I found this to be profoundly unsatisfying when I first heard it. Institutions do not form and maintain themselves over centuries for something like this. There is a value to the community that ensured this tradition's continued practice: death is a time for the community to reflect on what it is to live, and die, and be human.

A meditation.

I find myself returning to the topic of Senator Kennedy. He was not popular among many of the people in this corner of Al Gore's Intarwebz. A common theme is hope that he is now meeting some sort of justice for his many, and obvious, failings.

I also find myself returning to the Volgi's comments that I linked last night:
I’d instead ask for God’s mercy upon his soul, for if we ask only for justice, we may receive only justice, and even a saint would flinch at that.
Now that's a meditation, on life, and death, and what it is to be human. And in my meditation, I find things in my own life that are less than exemplary. Things that, were I to receive mere justice, would make me flinch.

Grace is the central mystery of the Christian faith.
We're surrounded by it, but there's a trick that many people seem not to learn. Frederick Buechner describes the maddening simplicity of the situation:
A crucial eccentricity of the Christian faith is the assertion that people are saved by grace. There’s nothing you have to do. There’s nothing you have to do. There’s nothing you have to do.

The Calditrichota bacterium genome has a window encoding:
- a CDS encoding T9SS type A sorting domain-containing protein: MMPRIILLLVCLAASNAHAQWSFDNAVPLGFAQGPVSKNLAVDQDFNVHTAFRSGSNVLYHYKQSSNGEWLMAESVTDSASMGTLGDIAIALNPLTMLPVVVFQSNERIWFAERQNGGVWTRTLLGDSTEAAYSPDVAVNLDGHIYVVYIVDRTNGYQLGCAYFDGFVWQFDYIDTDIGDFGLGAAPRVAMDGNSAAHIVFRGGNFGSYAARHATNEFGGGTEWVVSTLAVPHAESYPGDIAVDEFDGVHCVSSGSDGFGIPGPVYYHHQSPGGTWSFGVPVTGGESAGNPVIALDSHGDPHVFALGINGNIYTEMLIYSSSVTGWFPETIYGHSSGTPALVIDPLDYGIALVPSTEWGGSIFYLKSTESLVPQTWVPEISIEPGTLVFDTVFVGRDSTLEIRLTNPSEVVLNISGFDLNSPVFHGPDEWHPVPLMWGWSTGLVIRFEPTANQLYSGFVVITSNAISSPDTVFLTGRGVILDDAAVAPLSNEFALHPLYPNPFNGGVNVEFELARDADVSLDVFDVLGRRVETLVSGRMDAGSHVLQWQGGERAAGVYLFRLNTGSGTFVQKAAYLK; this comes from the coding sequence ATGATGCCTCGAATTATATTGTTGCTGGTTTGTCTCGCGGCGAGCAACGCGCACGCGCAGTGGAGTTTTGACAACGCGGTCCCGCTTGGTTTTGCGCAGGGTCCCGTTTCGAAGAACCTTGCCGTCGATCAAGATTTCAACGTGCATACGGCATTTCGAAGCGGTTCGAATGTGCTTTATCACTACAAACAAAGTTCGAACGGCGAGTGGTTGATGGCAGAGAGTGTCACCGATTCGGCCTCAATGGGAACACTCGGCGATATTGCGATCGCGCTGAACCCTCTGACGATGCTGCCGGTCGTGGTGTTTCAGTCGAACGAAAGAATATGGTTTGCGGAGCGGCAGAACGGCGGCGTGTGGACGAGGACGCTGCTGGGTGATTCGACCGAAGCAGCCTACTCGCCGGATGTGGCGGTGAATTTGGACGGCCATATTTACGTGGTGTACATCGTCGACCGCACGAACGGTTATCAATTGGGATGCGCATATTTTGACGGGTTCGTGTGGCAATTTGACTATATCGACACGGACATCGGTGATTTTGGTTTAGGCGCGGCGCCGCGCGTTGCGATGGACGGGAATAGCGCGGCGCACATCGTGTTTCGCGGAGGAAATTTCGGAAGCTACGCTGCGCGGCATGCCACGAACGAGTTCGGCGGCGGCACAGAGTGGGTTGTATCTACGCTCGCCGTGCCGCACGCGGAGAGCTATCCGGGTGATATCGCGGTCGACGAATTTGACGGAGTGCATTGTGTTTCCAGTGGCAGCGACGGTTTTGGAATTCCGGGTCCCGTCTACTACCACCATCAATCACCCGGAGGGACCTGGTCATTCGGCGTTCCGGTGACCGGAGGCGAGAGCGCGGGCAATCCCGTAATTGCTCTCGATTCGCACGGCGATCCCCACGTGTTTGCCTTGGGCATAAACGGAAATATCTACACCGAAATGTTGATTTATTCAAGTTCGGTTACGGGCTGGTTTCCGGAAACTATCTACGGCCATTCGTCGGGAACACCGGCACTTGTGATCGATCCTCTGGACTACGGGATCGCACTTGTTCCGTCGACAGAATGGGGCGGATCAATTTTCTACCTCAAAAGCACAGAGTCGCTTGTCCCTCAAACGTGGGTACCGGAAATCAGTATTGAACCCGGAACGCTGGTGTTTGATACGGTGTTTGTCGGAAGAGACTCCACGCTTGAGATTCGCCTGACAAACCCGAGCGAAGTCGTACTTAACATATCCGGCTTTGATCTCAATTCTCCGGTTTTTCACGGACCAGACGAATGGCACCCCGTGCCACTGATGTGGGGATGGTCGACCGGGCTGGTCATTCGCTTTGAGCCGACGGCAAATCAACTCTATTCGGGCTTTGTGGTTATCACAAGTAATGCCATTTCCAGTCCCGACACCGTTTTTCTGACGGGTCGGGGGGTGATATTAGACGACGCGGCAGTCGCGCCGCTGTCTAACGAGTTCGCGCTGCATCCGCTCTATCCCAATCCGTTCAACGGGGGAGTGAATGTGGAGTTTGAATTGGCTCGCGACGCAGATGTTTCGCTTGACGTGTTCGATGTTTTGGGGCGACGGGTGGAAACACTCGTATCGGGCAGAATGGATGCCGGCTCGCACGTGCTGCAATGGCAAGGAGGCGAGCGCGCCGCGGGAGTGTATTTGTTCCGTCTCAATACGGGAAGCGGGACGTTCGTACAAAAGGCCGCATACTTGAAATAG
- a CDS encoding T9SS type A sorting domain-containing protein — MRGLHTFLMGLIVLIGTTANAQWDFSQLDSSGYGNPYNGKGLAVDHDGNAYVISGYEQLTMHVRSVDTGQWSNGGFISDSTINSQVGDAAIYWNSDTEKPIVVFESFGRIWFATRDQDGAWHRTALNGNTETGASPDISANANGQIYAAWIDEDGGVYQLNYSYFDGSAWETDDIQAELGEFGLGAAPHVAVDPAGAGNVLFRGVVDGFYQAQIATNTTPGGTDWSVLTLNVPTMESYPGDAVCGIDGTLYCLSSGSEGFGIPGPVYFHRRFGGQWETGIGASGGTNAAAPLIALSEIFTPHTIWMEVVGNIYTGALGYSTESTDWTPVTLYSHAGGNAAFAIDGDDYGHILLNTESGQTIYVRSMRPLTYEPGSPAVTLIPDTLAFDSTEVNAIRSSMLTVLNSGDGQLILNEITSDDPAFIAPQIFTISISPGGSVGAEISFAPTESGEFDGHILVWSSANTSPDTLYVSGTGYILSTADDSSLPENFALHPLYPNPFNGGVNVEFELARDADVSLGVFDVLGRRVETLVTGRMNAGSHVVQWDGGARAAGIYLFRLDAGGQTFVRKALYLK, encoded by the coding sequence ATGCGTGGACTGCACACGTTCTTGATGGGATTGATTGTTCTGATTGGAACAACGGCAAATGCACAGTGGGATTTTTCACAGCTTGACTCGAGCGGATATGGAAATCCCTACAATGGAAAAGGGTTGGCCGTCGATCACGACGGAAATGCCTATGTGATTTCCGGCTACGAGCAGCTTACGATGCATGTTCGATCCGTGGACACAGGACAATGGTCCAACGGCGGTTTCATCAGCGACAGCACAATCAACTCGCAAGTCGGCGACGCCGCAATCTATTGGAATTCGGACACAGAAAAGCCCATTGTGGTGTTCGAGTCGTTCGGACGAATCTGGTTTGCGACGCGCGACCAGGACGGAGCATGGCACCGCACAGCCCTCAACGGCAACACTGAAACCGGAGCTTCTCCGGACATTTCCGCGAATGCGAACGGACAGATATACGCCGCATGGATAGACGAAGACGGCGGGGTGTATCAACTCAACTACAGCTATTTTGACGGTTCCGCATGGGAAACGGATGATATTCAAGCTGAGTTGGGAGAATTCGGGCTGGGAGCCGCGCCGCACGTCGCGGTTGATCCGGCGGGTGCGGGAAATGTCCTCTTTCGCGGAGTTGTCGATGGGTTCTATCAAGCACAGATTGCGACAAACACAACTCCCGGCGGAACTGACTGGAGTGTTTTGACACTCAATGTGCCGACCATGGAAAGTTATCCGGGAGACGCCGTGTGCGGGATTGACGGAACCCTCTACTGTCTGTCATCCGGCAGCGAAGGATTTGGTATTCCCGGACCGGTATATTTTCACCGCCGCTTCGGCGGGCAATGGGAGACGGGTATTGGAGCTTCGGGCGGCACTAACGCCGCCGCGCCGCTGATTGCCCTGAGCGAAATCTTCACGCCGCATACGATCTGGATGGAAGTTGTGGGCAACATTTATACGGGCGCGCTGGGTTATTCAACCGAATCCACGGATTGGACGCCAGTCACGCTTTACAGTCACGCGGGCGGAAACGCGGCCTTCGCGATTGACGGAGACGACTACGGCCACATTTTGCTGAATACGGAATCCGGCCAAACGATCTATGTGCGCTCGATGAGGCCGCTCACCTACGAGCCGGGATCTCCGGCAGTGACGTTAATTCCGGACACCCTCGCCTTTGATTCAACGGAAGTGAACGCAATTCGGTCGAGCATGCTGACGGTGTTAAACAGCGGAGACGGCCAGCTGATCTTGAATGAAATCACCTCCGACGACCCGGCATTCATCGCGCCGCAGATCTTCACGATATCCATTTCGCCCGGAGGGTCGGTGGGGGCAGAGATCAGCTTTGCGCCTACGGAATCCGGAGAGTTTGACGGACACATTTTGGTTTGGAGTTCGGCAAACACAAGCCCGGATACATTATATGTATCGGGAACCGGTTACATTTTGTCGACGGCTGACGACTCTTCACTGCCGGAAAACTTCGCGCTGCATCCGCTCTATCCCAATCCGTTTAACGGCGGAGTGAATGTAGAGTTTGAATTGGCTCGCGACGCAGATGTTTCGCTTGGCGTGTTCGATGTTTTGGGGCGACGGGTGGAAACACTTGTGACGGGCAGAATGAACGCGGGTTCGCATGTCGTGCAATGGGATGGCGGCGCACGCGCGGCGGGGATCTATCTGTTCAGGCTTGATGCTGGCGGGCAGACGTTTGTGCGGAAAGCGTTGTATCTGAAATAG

...

There’s only one catch. Like any other gift, the gift of grace can be yours only if you’ll reach out and take it.
But only say the word, and I shall be healed.

It’s not the recognition of my own unworthiness or even the realization that He doesn’t care that I’m not worthy, that He embraces me despite my unworthiness.

...

“Lord, I am not worthy to receive You, but only say the word and I shall be healed.”

He says one word, and I’m all better. And in that series of moments, I can only cry. I can only bare myself, offering Him the little I have, and ask Him to do with it what He will.

And He does. With a word, I am healed.

Does Ted Kennedy deserve this? Or does he deserve Justice? All I know, I've learned from Country Music: Now don't judge me, and I won't judge you/Because we all get judged in the end.